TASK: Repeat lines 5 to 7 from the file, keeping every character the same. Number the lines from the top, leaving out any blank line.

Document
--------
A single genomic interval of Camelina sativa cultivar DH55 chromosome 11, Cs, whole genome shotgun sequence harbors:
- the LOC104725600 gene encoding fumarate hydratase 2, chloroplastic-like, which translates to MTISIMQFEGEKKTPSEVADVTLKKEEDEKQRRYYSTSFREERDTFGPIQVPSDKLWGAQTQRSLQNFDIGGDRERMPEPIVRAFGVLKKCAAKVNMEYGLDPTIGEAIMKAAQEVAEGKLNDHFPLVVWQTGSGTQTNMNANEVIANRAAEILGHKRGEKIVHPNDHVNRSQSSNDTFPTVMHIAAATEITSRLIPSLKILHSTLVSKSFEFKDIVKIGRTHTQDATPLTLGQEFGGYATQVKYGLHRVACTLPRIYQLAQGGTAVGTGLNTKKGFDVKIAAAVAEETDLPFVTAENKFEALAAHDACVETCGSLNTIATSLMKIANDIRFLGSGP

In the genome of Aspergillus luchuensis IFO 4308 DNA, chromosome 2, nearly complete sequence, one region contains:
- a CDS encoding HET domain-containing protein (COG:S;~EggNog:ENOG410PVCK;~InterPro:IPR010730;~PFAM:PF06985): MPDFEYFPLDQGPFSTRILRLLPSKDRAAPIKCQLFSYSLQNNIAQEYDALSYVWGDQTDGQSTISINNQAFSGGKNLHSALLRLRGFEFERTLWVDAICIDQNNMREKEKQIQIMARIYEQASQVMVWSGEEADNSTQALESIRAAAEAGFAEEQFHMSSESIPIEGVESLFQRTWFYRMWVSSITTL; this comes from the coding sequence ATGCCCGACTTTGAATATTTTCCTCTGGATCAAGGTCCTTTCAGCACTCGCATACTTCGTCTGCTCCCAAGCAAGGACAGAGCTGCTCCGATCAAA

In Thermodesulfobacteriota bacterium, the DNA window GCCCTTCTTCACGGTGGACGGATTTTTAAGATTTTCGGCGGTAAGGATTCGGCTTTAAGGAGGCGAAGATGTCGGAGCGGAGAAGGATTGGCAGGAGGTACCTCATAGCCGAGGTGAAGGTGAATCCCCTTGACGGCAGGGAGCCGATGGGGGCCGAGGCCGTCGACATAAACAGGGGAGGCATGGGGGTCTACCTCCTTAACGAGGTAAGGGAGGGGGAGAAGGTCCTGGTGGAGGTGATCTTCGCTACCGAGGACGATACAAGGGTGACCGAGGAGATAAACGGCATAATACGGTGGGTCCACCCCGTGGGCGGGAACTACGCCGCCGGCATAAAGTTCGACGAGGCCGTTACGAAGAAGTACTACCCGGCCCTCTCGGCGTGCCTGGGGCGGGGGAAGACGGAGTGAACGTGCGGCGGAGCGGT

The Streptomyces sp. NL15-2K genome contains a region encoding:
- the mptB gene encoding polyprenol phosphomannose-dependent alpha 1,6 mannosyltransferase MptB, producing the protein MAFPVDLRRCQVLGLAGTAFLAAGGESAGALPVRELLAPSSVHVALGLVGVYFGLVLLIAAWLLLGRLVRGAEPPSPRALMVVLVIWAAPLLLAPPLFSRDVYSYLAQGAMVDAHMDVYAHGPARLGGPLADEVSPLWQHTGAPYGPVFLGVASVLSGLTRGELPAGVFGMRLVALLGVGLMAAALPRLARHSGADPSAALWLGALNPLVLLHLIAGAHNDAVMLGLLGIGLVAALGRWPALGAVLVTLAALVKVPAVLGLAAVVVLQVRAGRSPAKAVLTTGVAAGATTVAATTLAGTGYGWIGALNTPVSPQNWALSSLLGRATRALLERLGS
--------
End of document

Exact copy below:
In Thermodesulfobacteriota bacterium, the DNA window GCCCTTCTTCACGGTGGACGGATTTTTAAGATTTTCGGCGGTAAGGATTCGGCTTTAAGGAGGCGAAGATGTCGGAGCGGAGAAGGATTGGCAGGAGGTACCTCATAGCCGAGGTGAAGGTGAATCCCCTTGACGGCAGGGAGCCGATGGGGGCCGAGGCCGTCGACATAAACAGGGGAGGCATGGGGGTCTACCTCCTTAACGAGGTAAGGGAGGGGGAGAAGGTCCTGGTGGAGGTGATCTTCGCTACCGAGGACGATACAAGGGTGACCGAGGAGATAAACGGCATAATACGGTGGGTCCACCCCGTGGGCGGGAACTACGCCGCCGGCATAAAGTTCGACGAGGCCGTTACGAAGAAGTACTACCCGGCCCTCTCGGCGTGCCTGGGGCGGGGGAAGACGGAGTGAACGTGCGGCGGAGCGGT

The Streptomyces sp. NL15-2K genome contains a region encoding:
- the mptB gene encoding polyprenol phosphomannose-dependent alpha 1,6 mannosyltransferase MptB, producing the protein MAFPVDLRRCQVLGLAGTAFLAAGGESAGALPVRELLAPSSVHVALGLVGVYFGLVLLIAAWLLLGRLVRGAEPPSPRALMVVLVIWAAPLLLAPPLFSRDVYSYLAQGAMVDAHMDVYAHGPARLGGPLADEVSPLWQHTGAPYGPVFLGVASVLSGLTRGELPAGVFGMRLVALLGVGLMAAALPRLARHSGADPSAALWLGALNPLVLLHLIAGAHNDAVMLGLLGIGLVAALGRWPALGAVLVTLAALVKVPAVLGLAAVVVLQVRAGRSPAKAVLTTGVAAGATTVAATTLAGTGYGWIGALNTPVSPQNWALSSLLGRATRALLERLGS